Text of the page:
This is part THREE of a (probably 4? 5 at the most) part series about my trip to the Monadnock International Film Festival where I was screening my short film The Learning Curve, based on an essay by David Sedaris, starring Matthew Gray Gubler.
Part One is here.
Part Two is here.
Friday Morning Phree and I wake up just in time for the 1pm-4pm free wine VIP/filmmakers lounge.
The VIP/filmmakers wine lounge is a lounge where filmmakers and VIPs can have wine and lounge with other VIPs or filmmakers, and guess what? It’s free. When? Why I’m glad you asked, from 1pm to 4pm. Leave your wallets at home.
The intended MonIFF schedule.
“Man, I think I could get into drinking wine.” says Phree, smiling. After absolutely no consideration I respond, “Yeah it’s a pretty laid back buzz, I can’t disagree.”
The MonIFF Schedule, all things considered.
We wake up just in time to head to the after-party (which meant we didn’t even have dinner) and find our friends so we can dance together in a giant circle because that’s how dancing works now as adults.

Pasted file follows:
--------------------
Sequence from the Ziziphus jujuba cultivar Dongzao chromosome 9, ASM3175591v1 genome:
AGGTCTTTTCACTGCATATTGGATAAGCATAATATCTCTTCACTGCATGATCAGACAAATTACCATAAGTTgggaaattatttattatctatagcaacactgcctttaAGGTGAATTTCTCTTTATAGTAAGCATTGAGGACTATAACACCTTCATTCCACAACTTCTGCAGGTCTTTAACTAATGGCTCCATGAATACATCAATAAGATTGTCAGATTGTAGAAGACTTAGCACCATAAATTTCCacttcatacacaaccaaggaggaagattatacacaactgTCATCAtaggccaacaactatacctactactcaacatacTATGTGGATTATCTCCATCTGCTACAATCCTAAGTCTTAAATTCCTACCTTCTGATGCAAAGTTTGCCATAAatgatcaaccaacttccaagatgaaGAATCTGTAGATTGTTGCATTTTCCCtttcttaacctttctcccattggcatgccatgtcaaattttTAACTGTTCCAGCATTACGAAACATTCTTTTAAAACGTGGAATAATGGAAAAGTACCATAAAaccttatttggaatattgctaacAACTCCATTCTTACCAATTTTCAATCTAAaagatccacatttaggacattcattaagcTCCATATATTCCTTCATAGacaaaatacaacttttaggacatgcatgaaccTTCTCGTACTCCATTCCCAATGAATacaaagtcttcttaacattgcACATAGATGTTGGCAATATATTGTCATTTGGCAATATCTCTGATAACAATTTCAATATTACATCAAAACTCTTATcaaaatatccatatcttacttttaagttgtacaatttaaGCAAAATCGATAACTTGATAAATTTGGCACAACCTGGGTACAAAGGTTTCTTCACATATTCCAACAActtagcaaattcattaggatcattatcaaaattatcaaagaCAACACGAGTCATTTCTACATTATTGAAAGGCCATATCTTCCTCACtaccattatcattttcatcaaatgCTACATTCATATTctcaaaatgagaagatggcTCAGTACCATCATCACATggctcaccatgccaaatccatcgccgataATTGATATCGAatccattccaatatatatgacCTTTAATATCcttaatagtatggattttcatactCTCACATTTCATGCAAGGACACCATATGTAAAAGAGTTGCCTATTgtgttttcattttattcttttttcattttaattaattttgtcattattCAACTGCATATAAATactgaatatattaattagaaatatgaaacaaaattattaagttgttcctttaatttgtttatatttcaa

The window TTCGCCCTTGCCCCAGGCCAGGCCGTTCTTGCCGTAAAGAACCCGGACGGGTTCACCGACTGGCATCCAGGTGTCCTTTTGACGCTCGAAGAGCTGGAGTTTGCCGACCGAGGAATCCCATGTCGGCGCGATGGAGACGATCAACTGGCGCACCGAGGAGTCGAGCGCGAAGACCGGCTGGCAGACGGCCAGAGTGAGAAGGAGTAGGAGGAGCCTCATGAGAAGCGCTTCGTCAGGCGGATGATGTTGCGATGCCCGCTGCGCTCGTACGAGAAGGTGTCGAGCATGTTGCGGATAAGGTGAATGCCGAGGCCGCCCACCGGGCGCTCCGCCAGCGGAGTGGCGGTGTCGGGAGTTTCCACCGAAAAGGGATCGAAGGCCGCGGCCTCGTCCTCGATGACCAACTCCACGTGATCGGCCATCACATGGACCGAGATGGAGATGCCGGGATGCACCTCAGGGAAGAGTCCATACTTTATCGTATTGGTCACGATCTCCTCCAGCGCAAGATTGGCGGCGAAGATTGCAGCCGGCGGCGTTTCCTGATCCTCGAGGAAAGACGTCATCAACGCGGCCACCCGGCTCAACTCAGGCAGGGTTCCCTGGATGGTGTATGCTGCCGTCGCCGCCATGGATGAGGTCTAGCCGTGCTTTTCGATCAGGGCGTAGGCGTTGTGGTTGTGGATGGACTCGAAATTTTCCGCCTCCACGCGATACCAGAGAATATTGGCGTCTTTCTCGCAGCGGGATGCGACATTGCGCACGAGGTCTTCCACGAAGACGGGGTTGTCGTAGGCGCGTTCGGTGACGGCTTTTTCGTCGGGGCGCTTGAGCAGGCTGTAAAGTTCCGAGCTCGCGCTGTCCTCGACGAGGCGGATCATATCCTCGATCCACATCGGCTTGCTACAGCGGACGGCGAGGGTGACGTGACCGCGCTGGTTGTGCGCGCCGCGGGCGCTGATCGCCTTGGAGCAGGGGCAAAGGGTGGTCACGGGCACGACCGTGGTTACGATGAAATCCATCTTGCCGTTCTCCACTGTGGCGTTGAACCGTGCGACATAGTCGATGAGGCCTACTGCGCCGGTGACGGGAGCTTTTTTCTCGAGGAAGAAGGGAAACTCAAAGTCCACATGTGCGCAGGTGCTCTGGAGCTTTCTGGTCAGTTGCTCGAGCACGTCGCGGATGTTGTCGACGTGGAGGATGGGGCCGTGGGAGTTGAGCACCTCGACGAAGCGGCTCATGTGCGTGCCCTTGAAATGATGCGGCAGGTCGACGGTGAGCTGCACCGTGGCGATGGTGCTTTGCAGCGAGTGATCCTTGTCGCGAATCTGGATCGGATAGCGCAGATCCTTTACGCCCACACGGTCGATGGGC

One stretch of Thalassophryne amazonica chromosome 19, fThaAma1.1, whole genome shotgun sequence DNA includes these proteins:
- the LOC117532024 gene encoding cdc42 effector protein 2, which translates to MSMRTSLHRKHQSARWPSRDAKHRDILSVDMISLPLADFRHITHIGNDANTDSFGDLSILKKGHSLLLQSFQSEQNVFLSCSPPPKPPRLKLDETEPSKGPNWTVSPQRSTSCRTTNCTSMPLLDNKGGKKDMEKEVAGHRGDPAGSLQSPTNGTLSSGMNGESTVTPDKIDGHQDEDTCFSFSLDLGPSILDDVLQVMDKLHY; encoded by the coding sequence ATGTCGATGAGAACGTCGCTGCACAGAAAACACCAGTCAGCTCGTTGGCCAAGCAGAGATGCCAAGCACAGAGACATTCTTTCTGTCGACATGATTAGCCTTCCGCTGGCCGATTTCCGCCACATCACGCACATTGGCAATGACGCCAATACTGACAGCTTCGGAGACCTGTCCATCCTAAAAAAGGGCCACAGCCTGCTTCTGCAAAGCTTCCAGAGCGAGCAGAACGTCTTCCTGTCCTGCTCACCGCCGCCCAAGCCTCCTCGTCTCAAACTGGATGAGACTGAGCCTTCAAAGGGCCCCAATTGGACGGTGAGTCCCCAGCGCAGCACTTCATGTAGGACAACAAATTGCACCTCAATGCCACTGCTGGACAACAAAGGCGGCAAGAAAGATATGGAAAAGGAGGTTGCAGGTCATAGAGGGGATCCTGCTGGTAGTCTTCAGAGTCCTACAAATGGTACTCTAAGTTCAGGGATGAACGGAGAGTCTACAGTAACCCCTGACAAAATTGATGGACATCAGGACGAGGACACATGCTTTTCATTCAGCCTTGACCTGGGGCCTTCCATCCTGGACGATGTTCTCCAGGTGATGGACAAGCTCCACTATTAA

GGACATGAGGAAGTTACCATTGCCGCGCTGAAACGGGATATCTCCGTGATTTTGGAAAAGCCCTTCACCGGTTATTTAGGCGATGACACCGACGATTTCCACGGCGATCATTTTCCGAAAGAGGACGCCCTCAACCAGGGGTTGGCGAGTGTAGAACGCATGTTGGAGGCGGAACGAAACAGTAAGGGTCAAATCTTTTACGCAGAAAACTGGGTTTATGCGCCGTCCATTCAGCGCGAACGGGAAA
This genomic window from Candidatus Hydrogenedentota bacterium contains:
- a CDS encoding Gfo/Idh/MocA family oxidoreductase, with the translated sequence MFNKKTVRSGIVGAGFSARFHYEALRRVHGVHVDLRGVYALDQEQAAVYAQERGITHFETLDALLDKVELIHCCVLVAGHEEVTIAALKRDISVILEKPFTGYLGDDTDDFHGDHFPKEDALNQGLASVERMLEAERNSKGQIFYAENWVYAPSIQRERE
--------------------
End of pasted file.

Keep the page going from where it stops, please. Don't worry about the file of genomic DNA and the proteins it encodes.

In middle school and high school there was plenty of “hey we’re embracing” dancing. It was necessary because, unlike today’s kids, we weren’t ALL listening to Spotify playlists while having sex. That energy had to go somewhere.
In college I remember going out to parties clubs, everyone was drunk so that meant that more or less everyone was dancing with other everyones. Emphasis on ones, singular.
Adulthood, I figured, would mean a bunch of parties that look like Janet Jackson videos:
A bunch of cool lookin people in dark clothing in a dark room while someone plays records, and if you assumed I thought that the people would be dark-skinned and the music on the record would be made by dark-skinned people then that just shows your racial bias (but okay really the music probably was at least popularized by dark skinned people no lie.) How did I get invited to this party? Maybe I own the record player, so what? I’m still invited even if I do call her Janet instead of Ms. Jackson.
Instead we got this.
I have a theory.
In middle school we all have misplaced sexual tension, so DANCE.
In high school most people have ill-placed personal confidence, we all just dance.
College? Errybody drunk, errybody dance.
By the time you’re a few years out of school you’ve
come to terms worked out an uneasy alliance with your sex drive, you aren’t that drunk because somebody -has- to drive. In your newfound relative sobriety you make a number of startling discoveries.
- You aren’t a great dancer.
- You might not even be a good dancer.
- You’re probably a terrible dancer.
- So are all of your friends.
- All these years you guys have been making fun of other people on the dance floor,
…they’ve been making fun of you behind your back.
How to prevent this cycle of awkward shame? The dance circle.
Modern peer pressure technology has brought us a form of dancing where there are no backs.